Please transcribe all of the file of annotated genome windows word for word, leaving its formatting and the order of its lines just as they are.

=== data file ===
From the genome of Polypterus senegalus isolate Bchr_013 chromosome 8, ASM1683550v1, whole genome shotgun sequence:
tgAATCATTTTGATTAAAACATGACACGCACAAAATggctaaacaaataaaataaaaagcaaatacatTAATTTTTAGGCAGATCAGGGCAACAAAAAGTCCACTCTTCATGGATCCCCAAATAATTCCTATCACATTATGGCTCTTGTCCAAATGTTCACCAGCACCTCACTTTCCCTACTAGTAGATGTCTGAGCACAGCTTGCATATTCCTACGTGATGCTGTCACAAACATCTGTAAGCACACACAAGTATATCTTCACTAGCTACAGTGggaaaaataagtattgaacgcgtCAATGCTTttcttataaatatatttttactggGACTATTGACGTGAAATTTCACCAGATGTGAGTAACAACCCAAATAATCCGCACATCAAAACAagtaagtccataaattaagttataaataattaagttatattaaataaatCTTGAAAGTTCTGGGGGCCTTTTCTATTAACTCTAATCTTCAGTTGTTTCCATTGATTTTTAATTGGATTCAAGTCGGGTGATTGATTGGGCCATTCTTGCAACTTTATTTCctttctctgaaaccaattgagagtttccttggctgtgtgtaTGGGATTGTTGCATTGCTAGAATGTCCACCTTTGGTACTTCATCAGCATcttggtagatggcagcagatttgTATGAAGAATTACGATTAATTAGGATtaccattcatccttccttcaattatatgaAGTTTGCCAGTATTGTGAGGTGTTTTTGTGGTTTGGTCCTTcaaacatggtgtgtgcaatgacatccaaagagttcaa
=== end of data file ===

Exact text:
From the genome of Polypterus senegalus isolate Bchr_013 chromosome 8, ASM1683550v1, whole genome shotgun sequence:
tgAATCATTTTGATTAAAACATGACACGCACAAAATggctaaacaaataaaataaaaagcaaatacatTAATTTTTAGGCAGATCAGGGCAACAAAAAGTCCACTCTTCATGGATCCCCAAATAATTCCTATCACATTATGGCTCTTGTCCAAATGTTCACCAGCACCTCACTTTCCCTACTAGTAGATGTCTGAGCACAGCTTGCATATTCCTACGTGATGCTGTCACAAACATCTGTAAGCACACACAAGTATATCTTCACTAGCTACAGTGggaaaaataagtattgaacgcgtCAATGCTTttcttataaatatatttttactggGACTATTGACGTGAAATTTCACCAGATGTGAGTAACAACCCAAATAATCCGCACATCAAAACAagtaagtccataaattaagttataaataattaagttatattaaataaatCTTGAAAGTTCTGGGGGCCTTTTCTATTAACTCTAATCTTCAGTTGTTTCCATTGATTTTTAATTGGATTCAAGTCGGGTGATTGATTGGGCCATTCTTGCAACTTTATTTCctttctctgaaaccaattgagagtttccttggctgtgtgtaTGGGATTGTTGCATTGCTAGAATGTCCACCTTTGGTACTTCATCAGCATcttggtagatggcagcagatttgTATGAAGAATTACGATTAATTAGGATtaccattcatccttccttcaattatatgaAGTTTGCCAGTATTGTGAGGTGTTTTTGTGGTTTGGTCCTTcaaacatggtgtgtgcaatgacatccaaagagttcaa